The US oil rig count fell for a 27th straight week.
The number of oil rigs in operation fell by seven to 635 this week, the lowest since August 6, 2010, according to data from driller Baker Hughes.
The combined count fell by nine to 859.
In the prior week, the number of oil rigs fell by four to 642, the lowest level since August 16, 2010.
The combined count fell by seven to 868, the lowest level since January 24, 2003.
Following the data, West Texas Intermediate crude oil gained slightly but was still down by less than 1%, near $60.36 per barrel.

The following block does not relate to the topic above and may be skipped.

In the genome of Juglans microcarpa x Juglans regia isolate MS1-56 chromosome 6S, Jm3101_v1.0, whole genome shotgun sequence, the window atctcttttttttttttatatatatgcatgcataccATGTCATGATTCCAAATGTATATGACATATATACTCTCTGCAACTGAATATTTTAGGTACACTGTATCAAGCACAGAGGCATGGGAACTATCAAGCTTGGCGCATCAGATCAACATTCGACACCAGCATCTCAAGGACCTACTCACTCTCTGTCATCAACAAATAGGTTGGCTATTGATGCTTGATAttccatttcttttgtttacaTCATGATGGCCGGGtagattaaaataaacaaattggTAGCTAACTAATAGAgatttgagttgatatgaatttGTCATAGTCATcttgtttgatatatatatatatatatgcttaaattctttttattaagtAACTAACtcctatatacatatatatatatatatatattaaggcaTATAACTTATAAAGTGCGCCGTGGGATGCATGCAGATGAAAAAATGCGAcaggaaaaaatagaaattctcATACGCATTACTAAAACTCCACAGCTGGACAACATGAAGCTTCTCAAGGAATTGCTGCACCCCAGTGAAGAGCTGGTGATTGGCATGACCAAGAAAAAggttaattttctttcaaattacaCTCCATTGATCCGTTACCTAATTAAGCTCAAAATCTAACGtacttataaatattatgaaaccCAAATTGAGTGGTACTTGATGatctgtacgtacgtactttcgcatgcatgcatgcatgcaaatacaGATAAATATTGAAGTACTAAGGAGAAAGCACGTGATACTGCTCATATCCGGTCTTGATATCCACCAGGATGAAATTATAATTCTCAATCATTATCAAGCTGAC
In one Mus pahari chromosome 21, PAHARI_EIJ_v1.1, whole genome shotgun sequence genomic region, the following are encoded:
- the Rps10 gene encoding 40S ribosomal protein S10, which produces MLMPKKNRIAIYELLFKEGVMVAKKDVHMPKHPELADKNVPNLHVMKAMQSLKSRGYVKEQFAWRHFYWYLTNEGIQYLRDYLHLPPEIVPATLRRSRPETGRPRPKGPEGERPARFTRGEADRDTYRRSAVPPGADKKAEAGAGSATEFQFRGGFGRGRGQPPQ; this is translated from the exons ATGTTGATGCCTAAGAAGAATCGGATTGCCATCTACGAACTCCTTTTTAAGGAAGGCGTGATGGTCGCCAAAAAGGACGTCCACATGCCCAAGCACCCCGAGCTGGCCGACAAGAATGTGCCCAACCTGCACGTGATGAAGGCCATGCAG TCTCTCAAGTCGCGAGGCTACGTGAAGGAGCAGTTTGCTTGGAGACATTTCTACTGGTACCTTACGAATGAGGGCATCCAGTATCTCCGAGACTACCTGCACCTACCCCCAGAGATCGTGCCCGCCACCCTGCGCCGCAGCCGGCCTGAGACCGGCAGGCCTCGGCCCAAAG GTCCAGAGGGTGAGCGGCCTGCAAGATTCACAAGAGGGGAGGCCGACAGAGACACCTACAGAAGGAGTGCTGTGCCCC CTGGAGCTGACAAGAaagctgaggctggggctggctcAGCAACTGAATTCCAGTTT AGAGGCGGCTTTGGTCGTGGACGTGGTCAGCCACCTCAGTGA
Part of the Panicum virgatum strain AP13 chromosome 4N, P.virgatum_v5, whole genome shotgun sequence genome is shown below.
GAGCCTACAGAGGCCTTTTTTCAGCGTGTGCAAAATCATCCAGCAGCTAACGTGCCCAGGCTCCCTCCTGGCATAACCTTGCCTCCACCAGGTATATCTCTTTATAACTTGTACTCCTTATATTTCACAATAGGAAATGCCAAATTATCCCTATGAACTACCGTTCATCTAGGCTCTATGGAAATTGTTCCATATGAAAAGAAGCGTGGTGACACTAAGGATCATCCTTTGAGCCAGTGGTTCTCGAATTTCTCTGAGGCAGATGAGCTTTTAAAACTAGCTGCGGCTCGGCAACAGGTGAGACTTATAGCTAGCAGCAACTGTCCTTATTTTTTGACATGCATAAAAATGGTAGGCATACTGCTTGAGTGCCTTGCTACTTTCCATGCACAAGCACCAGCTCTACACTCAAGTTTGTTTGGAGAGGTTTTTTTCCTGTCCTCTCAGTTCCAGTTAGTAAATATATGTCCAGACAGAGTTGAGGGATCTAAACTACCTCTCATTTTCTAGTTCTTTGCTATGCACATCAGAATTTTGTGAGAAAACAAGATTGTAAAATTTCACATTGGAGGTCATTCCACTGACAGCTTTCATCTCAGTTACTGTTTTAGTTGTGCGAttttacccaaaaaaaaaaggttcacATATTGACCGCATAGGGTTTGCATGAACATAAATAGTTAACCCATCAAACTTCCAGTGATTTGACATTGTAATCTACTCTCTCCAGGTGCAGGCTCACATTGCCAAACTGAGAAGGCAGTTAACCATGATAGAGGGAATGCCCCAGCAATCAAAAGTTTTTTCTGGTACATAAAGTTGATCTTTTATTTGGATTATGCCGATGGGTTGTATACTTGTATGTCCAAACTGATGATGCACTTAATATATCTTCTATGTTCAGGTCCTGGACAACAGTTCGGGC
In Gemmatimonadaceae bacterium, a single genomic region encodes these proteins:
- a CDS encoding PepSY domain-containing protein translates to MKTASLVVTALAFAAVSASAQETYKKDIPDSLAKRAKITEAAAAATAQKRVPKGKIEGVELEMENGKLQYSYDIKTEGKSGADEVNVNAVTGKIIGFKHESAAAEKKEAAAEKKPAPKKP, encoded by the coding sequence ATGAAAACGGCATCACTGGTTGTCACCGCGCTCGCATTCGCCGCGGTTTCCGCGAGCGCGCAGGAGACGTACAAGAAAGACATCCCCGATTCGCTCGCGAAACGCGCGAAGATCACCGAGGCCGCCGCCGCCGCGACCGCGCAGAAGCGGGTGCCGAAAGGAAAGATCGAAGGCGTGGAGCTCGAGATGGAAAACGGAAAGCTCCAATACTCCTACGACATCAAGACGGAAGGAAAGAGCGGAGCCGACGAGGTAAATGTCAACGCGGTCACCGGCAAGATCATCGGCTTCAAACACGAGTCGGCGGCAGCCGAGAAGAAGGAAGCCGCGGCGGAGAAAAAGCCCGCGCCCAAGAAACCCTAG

Production of crude oil is still on the rise despite the plunge in rig counts we've now seen for 26 straight weeks.
In its short-term outlook released on Tuesday, the Energy Information Administration estimated that US oil production rose by 9.6 million barrels in May. That's about 400,000 barrels higher than the average production level in the fourth quarter of 2014.
The EIA further forecast that US crude-oil production would begin to decline from this month until February 2016.
Here's the latest chart showing the plunge:
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